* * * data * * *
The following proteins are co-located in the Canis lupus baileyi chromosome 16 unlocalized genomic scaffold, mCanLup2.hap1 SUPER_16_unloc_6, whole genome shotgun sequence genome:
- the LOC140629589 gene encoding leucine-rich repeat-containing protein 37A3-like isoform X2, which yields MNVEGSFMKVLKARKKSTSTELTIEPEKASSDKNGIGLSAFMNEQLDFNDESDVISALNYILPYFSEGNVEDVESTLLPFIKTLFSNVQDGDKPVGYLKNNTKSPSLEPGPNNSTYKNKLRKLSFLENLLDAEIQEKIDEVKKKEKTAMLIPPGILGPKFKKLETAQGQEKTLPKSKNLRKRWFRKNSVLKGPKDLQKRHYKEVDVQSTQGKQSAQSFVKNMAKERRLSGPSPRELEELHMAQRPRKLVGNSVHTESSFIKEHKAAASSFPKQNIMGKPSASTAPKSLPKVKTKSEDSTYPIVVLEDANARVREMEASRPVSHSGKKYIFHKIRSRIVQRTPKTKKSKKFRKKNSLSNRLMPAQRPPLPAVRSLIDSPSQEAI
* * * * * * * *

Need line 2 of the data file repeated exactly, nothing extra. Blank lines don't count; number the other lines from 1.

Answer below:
- the LOC140629589 gene encoding leucine-rich repeat-containing protein 37A3-like isoform X2, which yields MNVEGSFMKVLKARKKSTSTELTIEPEKASSDKNGIGLSAFMNEQLDFNDESDVISALNYILPYFSEGNVEDVESTLLPFIKTLFSNVQDGDKPVGYLKNNTKSPSLEPGPNNSTYKNKLRKLSFLENLLDAEIQEKIDEVKKKEKTAMLIPPGILGPKFKKLETAQGQEKTLPKSKNLRKRWFRKNSVLKGPKDLQKRHYKEVDVQSTQGKQSAQSFVKNMAKERRLSGPSPRELEELHMAQRPRKLVGNSVHTESSFIKEHKAAASSFPKQNIMGKPSASTAPKSLPKVKTKSEDSTYPIVVLEDANARVREMEASRPVSHSGKKYIFHKIRSRIVQRTPKTKKSKKFRKKNSLSNRLMPAQRPPLPAVRSLIDSPSQEAI